Skip to content

High-grading: Timmins' worst-kept secret?

Author Kevin Vincent launches his new book — a dramatic telling of the 1986 Aquarius Gold Robbery

Kevin Vincent, Timmins author and chronicler of the city’s second largest industry, gold high-grading, launched his second volume of stories dealing with the thefts of gold from the city’s gold mines, this volume dealing with the brazen Aquarius Gold mine theft of 1986.

The launch of Bootleg Gold Vol.2 was held at the Timmins Public Library Tembec room, last night, to a packed room of guests that included Timmins Mayor Steve Black, and Gregory Reynolds, former editor of the Timmins Daily Press and someone who also has many stories on the topic.

Vincent has been working for 30 years at collecting and telling the stories of more than 100 years of high-grading or gold thefts from Timmins gold mines since the very early days of the Porcupine gold rush and the founding of Timmins in 1912.

If it was up to Kevin Vincent, Timmins’ gold mining stories about rascals, robbers, rogues and characters would rival those of the Klondike if not outshine them.

As he indicated in his first volume of Bootleg Gold, if gold mining was Timmins’ primary industry, high-grading followed as its second.

“Shortly after I got here in 1984 (to work with a local TV station news department), this amazing thing happened in January, 1986 —  a gold robbery at the Aquarius gold mine, which is just past the Kettle Lakes turnoff on the south side of Highway 101,” Vincent recalled.

The gist of the Aquarius gold mine robbery was that a couple of guys showed up around midnight and a young 21-year-old security guard let them in. One of the people who showed up that night was formerly employed with Redpath, a mining contractor who helped to sink the mine’s shaft.

“What is amazing about this story is that only one person ended up going to jail, even though everybody in Timmins knew who did it,” Vincent told those gathered in the Timmins Public Library for the launch of Bootleg Gold Vol.2.

Vincent covered all the preliminary hearings for the television station he was working with at the time.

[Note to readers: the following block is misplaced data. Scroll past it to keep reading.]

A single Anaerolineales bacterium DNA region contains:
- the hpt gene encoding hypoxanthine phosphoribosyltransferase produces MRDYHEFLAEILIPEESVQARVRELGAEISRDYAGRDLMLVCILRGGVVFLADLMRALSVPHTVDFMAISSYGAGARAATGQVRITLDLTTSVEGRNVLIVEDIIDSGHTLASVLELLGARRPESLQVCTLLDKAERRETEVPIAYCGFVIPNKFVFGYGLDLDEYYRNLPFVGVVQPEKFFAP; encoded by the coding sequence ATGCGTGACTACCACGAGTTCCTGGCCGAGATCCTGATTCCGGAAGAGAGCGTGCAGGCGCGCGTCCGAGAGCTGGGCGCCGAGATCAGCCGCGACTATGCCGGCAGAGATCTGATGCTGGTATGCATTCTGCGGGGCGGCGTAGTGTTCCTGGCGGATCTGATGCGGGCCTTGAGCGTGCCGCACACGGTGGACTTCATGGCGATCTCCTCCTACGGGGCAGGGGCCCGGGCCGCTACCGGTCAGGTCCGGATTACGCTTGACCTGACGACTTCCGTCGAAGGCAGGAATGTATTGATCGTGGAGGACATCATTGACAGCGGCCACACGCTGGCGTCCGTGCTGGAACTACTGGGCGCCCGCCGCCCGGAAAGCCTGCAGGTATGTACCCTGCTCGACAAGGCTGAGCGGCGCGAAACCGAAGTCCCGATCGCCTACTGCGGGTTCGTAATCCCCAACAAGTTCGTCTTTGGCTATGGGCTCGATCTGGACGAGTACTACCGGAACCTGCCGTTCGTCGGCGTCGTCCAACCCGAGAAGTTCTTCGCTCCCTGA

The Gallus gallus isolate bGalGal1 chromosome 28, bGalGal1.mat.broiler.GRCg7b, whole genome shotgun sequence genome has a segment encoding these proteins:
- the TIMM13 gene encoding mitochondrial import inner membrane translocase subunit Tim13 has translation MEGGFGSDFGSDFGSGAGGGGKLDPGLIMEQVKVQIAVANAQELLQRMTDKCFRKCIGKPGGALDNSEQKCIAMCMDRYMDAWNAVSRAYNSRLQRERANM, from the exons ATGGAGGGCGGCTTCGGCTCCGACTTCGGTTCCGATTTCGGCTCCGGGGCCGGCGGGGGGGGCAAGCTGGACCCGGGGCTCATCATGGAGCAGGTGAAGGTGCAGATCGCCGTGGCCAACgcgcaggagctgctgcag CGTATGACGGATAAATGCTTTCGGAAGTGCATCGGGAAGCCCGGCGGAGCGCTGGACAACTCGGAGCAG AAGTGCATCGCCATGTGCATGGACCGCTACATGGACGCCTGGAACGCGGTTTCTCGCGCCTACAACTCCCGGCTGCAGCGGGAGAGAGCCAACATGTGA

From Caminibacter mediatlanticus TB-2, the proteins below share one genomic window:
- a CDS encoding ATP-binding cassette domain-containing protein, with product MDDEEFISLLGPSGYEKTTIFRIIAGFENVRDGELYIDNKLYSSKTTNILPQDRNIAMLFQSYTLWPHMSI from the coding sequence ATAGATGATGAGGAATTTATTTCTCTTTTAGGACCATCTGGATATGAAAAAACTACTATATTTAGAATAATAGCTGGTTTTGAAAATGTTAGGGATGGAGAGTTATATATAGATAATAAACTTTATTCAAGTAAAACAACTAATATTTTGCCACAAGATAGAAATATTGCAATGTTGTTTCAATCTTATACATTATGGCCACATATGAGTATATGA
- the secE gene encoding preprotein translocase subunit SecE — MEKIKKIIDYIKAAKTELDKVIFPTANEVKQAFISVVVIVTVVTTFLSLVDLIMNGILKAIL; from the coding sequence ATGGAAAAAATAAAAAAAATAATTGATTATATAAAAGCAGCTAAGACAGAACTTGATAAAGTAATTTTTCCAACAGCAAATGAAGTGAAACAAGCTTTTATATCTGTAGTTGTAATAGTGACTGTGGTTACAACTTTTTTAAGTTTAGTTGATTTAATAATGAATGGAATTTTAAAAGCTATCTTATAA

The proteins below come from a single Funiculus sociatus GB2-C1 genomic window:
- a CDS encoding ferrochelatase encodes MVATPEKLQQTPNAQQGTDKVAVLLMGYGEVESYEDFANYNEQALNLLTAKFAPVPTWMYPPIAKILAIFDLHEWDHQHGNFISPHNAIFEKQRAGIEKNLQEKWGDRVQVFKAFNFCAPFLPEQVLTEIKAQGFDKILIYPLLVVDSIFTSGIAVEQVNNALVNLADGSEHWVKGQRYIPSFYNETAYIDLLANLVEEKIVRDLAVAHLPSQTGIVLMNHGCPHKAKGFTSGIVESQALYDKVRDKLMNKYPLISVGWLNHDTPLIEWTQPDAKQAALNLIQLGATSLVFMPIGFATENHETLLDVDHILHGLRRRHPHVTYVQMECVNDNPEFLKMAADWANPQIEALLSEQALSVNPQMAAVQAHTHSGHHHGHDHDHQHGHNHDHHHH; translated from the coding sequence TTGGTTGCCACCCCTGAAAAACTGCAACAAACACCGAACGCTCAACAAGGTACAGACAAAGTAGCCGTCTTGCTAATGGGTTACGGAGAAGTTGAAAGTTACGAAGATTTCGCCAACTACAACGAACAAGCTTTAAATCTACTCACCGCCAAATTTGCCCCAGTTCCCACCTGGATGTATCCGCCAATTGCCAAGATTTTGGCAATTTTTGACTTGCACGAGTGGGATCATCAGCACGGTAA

The Crown attorney ended up giving Vincent his entire Crown brief, which contains all the details and evidence, all of the transcripts of the case.

The book describes the robbery and then presents an exciting courtroom drama based on the transcripts of the trial presided over by Judge Harold Gauthier.

The chief prosecutor was a Mr. O’Malley, Timmins’ assistant Crown attorney. The defense lawyers are three legendary Timmins lawyers, Lorenzo Girones, Sylvano Carlesso and Norm Karam.

“I’ve kept the best parts of that Crown brief,” Vincent said. “But I have changed the names of those who were charged but found not guilty.”

 “This book is primarily about a robbery that happened in 1986,” Vincent said. “But the background story as it involves me is actually kind of interesting because when I got here in 1984, I wouldn’t know a gold mine if I fell into one.”

“I met this fellow by the name of Jack Atkinson, a detective with the Timmins Police Department, who I dedicate both of my books to, who told me these extraordinary stories about these gold thefts that were happening in Timmins,” explained Vincent in talking about how he came by his passion for documenting high-grading in Timmins.

“I thought 'Where are all the books on this and the magazine articles?' and he said I don’t think there are any,”  recalled Vincent.

“I think we can fix that,” Vincent told Atkinson. “So for two years every morning before work I came to the library from 8:30 a.m. to 10 a.m. and researched the stories about the theft of gold in Timmins.

Vincent has accumulated 17,000 pages of documentation on gold thefts from examining microfilm of the Porcupine Advance and Timmins Daily Press.

“Everybody in Timmins has a story about this and it is Timmins' biggest secret because anyone you meet on the street will tell you a story about someone they know who high-graded, usually it’s a friend who stole gold, never anybody in their family.”

“It was a lot of fun, researching these stories,” noted Vincent, "but it was also very serious because of many people getting hurt.”

“But for the most part it was considered a victimless crime,” he added.

Vincent said Bootleg Gold Volume 1 sold out all its 1,000 copies and has been reprinted for anyone who hasn’t read it yet.

Vincent also is writing a TV script based on his books which he hopes can be turned into a TV series.